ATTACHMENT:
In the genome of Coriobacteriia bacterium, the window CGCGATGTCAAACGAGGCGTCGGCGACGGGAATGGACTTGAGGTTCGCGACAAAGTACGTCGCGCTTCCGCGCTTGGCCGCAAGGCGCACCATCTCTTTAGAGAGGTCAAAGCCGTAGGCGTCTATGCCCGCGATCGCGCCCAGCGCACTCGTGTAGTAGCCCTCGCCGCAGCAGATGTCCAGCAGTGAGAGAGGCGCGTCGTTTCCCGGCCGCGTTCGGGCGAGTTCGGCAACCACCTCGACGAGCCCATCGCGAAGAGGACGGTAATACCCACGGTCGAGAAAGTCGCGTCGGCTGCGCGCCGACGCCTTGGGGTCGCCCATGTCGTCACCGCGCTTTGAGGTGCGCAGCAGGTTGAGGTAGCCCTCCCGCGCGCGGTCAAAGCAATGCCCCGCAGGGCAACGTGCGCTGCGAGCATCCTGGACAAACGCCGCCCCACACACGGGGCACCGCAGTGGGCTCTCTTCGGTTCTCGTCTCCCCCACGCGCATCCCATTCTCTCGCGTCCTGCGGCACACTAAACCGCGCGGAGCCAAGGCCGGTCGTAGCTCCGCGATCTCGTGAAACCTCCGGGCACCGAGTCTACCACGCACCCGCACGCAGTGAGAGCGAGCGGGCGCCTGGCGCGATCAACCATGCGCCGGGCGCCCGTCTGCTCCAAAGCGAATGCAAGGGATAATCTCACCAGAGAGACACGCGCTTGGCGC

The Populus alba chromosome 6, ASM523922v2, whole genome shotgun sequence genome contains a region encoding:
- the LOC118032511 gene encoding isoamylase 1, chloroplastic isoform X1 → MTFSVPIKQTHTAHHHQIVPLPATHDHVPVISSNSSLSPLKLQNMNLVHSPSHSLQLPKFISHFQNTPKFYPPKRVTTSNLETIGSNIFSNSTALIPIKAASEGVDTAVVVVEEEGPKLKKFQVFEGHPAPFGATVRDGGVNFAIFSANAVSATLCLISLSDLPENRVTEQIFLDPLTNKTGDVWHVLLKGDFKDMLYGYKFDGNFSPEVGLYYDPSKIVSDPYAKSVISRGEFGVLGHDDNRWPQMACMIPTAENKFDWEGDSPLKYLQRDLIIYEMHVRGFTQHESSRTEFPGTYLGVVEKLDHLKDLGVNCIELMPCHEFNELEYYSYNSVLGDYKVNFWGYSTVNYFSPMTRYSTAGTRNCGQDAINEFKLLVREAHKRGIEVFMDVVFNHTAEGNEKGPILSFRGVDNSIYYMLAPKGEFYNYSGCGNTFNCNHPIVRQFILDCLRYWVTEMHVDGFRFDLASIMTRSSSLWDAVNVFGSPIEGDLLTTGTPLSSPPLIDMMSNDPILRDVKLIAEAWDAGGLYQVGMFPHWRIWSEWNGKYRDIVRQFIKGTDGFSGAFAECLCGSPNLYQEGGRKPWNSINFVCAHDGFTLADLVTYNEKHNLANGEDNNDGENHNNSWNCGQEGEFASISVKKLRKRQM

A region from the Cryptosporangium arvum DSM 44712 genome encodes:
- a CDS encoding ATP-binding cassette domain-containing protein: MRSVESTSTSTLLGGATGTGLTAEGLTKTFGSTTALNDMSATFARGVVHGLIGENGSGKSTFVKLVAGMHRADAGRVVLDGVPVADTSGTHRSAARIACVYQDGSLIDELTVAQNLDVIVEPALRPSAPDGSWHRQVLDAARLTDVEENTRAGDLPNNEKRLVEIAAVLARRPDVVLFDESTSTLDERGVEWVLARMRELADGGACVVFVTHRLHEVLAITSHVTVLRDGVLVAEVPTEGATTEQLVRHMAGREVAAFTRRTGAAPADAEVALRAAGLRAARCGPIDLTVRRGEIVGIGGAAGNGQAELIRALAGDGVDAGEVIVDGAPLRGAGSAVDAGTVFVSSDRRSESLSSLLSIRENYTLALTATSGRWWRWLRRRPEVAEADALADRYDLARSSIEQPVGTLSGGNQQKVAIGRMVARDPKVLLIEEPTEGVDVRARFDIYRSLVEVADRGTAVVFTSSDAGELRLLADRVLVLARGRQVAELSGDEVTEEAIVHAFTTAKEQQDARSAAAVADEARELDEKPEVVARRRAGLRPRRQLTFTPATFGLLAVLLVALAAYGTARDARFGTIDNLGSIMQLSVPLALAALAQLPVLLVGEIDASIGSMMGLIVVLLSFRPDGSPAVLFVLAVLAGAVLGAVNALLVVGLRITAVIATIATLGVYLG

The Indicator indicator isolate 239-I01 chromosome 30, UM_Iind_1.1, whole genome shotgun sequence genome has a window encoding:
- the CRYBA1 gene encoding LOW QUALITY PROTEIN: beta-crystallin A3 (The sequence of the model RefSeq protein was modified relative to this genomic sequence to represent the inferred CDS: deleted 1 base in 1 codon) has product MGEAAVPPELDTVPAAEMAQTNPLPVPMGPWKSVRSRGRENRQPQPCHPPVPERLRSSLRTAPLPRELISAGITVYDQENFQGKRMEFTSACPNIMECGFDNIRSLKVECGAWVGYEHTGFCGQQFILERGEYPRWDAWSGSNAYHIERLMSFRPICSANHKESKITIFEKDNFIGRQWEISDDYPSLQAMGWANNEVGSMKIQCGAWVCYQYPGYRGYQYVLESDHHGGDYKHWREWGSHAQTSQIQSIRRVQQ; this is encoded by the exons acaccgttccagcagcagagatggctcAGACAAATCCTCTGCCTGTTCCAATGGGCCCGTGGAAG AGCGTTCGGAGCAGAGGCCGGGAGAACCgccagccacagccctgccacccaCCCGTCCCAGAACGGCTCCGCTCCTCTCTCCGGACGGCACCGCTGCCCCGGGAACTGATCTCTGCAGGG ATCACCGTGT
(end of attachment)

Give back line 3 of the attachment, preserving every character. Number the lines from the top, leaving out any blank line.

- the LOC118032511 gene encoding isoamylase 1, chloroplastic isoform X1 → MTFSVPIKQTHTAHHHQIVPLPATHDHVPVISSNSSLSPLKLQNMNLVHSPSHSLQLPKFISHFQNTPKFYPPKRVTTSNLETIGSNIFSNSTALIPIKAASEGVDTAVVVVEEEGPKLKKFQVFEGHPAPFGATVRDGGVNFAIFSANAVSATLCLISLSDLPENRVTEQIFLDPLTNKTGDVWHVLLKGDFKDMLYGYKFDGNFSPEVGLYYDPSKIVSDPYAKSVISRGEFGVLGHDDNRWPQMACMIPTAENKFDWEGDSPLKYLQRDLIIYEMHVRGFTQHESSRTEFPGTYLGVVEKLDHLKDLGVNCIELMPCHEFNELEYYSYNSVLGDYKVNFWGYSTVNYFSPMTRYSTAGTRNCGQDAINEFKLLVREAHKRGIEVFMDVVFNHTAEGNEKGPILSFRGVDNSIYYMLAPKGEFYNYSGCGNTFNCNHPIVRQFILDCLRYWVTEMHVDGFRFDLASIMTRSSSLWDAVNVFGSPIEGDLLTTGTPLSSPPLIDMMSNDPILRDVKLIAEAWDAGGLYQVGMFPHWRIWSEWNGKYRDIVRQFIKGTDGFSGAFAECLCGSPNLYQEGGRKPWNSINFVCAHDGFTLADLVTYNEKHNLANGEDNNDGENHNNSWNCGQEGEFASISVKKLRKRQM